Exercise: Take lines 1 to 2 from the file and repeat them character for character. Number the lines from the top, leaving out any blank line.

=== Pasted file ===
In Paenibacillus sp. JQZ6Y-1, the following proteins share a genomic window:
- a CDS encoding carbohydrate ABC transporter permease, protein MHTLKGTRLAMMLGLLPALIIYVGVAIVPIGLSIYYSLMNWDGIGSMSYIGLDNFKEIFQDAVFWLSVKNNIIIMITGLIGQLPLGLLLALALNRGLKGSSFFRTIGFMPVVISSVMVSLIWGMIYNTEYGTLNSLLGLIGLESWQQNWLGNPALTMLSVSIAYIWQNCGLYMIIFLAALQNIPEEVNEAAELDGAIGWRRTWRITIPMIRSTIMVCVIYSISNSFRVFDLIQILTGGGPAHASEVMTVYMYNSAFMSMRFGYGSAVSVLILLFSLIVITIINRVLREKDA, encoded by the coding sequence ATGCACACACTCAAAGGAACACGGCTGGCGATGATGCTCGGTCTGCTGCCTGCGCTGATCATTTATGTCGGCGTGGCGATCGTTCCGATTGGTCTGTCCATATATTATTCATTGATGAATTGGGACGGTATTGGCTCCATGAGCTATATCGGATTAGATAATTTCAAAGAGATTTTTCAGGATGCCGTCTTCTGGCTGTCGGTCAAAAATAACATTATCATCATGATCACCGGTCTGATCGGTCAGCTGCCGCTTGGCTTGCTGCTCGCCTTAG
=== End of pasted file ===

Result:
In Paenibacillus sp. JQZ6Y-1, the following proteins share a genomic window:
- a CDS encoding carbohydrate ABC transporter permease, protein MHTLKGTRLAMMLGLLPALIIYVGVAIVPIGLSIYYSLMNWDGIGSMSYIGLDNFKEIFQDAVFWLSVKNNIIIMITGLIGQLPLGLLLALALNRGLKGSSFFRTIGFMPVVISSVMVSLIWGMIYNTEYGTLNSLLGLIGLESWQQNWLGNPALTMLSVSIAYIWQNCGLYMIIFLAALQNIPEEVNEAAELDGAIGWRRTWRITIPMIRSTIMVCVIYSISNSFRVFDLIQILTGGGPAHASEVMTVYMYNSAFMSMRFGYGSAVSVLILLFSLIVITIINRVLREKDA, encoded by the coding sequence ATGCACACACTCAAAGGAACACGGCTGGCGATGATGCTCGGTCTGCTGCCTGCGCTGATCATTTATGTCGGCGTGGCGATCGTTCCGATTGGTCTGTCCATATATTATTCATTGATGAATTGGGACGGTATTGGCTCCATGAGCTATATCGGATTAGATAATTTCAAAGAGATTTTTCAGGATGCCGTCTTCTGGCTGTCGGTCAAAAATAACATTATCATCATGATCACCGGTCTGATCGGTCAGCTGCCGCTTGGCTTGCTGCTCGCCTTAG